Introduction to Design Thinking

22 January 2021 6:00 pm LT Online UX Design

What is design thinking?

If you’re new to the world of UX design, you’ve probably already heard something about design thinking. Understanding and practicing design thinking in your day-to-day work is foundational to truly excellent design work (and the resulting successful design career). 

But what is design thinking exactly and how do you…do it? Here’s a quick answer.

Design thinking is:

  1. An ideology that embraces a human-centered approach to designing products and experiences.
  2. An iterative and recursive process that guides designers of all kinds as they seek to create products and experiences that are effective, efficient, inclusive, and even delightful for people to engage with. 

As an ideology, design thinking encourages you to solve problems in creative ways. You think like a designer when you face problems that, on first glance, might now seem like a design problem. 

It’s important to note that design thinking and user-centered are two different things—and it’s worth understanding the difference. Learn more about that here: Design Thinking vs. User-Centered Design: What’s the difference?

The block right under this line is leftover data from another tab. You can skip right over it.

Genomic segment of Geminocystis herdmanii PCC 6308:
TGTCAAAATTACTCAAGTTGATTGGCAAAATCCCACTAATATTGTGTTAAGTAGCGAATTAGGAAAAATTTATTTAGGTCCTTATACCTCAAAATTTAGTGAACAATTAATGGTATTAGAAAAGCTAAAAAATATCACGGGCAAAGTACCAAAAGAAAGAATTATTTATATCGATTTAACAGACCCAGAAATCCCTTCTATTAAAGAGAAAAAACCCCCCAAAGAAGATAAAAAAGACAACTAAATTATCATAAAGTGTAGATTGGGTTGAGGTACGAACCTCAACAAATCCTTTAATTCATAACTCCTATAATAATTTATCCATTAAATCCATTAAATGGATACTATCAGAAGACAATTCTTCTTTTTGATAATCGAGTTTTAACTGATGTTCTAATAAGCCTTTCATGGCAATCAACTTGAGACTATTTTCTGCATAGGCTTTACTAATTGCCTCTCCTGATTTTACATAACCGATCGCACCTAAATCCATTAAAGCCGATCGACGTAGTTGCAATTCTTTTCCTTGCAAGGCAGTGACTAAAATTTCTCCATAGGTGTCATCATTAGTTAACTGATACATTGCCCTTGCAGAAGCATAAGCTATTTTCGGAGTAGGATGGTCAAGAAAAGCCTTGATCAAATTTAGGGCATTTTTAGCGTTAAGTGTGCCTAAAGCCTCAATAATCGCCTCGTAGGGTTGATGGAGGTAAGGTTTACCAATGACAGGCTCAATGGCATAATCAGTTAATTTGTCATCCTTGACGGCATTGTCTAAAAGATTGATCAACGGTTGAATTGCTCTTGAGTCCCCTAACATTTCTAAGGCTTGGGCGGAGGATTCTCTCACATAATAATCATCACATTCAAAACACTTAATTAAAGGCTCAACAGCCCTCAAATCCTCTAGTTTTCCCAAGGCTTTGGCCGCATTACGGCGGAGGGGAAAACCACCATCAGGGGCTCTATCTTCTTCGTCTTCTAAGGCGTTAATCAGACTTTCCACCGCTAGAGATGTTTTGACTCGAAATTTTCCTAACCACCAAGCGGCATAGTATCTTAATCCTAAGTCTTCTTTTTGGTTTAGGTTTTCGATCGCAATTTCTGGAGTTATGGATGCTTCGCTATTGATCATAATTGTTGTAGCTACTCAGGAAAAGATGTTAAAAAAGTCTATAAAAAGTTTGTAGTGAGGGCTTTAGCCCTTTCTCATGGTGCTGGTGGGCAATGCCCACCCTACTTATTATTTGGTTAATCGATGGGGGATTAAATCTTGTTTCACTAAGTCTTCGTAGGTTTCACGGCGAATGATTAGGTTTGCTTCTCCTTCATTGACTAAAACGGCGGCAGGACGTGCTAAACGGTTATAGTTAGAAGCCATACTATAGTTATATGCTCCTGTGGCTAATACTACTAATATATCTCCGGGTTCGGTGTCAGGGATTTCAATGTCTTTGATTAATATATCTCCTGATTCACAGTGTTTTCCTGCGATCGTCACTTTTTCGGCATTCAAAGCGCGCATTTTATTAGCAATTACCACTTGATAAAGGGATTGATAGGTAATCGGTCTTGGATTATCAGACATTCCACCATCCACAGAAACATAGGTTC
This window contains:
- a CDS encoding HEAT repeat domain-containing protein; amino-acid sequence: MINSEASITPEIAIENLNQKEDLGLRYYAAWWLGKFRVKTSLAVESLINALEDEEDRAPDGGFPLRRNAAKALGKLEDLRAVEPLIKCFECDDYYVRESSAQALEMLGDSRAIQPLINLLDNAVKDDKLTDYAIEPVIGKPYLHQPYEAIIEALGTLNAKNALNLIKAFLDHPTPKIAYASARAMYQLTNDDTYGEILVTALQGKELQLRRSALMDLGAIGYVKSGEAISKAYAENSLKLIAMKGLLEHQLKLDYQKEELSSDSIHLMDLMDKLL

As a process, design thinking helps you solve problems creatively by following these five basic stages (which often follow this order, but can often jump around a bit—depending on the situation):

  1. Empathize. Talk to real people about the real problems and goals they have related to your product. Understand who they are, where they are, what they’re feeling, and what they need.
  2. Define. Based on that research, you define the design problems that you will solve throughout the rest of the design process.
  3. Ideate. Come up with ideas for how you might solve those design problems. A design thinking workshop is a good thing to have right about here. 
  4. Prototype. Build some test versions of your design solution to see how they’ll work. 
  5. Test. Try those design solutions out with actual users to make sure the solutions you’ve designed actually solve the problems you identified earlier in the process. 

If your solutions work for your users, great! Get your plans off to the development team. If not, then iterate—go back into the process wherever and as many times as you need to!

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Camren Micheal Browne

UX Designer and Tutor

Camren Michael Browne is a designer, writer, and father. He quit his job six years ago to become a digital nomad after the birth of his daughter, who has been to six countries before the age of six months. Camren’s passion resides in helping people achieve their greatest state of being, as well as achieving his own.